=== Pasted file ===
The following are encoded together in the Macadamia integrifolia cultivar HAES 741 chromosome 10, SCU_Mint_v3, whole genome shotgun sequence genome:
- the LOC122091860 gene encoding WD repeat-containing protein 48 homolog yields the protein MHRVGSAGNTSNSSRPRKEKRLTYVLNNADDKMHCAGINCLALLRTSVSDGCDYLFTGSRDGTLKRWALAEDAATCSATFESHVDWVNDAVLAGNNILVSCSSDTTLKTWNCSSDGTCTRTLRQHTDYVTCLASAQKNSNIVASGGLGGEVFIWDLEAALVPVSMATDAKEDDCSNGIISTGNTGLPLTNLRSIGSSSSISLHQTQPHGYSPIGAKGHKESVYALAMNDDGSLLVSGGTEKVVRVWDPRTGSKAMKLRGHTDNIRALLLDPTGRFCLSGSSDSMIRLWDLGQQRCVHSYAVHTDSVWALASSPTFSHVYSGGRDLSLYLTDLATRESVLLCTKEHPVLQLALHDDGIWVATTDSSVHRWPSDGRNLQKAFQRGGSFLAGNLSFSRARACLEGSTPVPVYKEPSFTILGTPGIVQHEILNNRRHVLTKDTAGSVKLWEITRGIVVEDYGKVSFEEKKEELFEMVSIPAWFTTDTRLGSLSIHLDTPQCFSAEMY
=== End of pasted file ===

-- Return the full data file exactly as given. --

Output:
The following are encoded together in the Macadamia integrifolia cultivar HAES 741 chromosome 10, SCU_Mint_v3, whole genome shotgun sequence genome:
- the LOC122091860 gene encoding WD repeat-containing protein 48 homolog yields the protein MHRVGSAGNTSNSSRPRKEKRLTYVLNNADDKMHCAGINCLALLRTSVSDGCDYLFTGSRDGTLKRWALAEDAATCSATFESHVDWVNDAVLAGNNILVSCSSDTTLKTWNCSSDGTCTRTLRQHTDYVTCLASAQKNSNIVASGGLGGEVFIWDLEAALVPVSMATDAKEDDCSNGIISTGNTGLPLTNLRSIGSSSSISLHQTQPHGYSPIGAKGHKESVYALAMNDDGSLLVSGGTEKVVRVWDPRTGSKAMKLRGHTDNIRALLLDPTGRFCLSGSSDSMIRLWDLGQQRCVHSYAVHTDSVWALASSPTFSHVYSGGRDLSLYLTDLATRESVLLCTKEHPVLQLALHDDGIWVATTDSSVHRWPSDGRNLQKAFQRGGSFLAGNLSFSRARACLEGSTPVPVYKEPSFTILGTPGIVQHEILNNRRHVLTKDTAGSVKLWEITRGIVVEDYGKVSFEEKKEELFEMVSIPAWFTTDTRLGSLSIHLDTPQCFSAEMY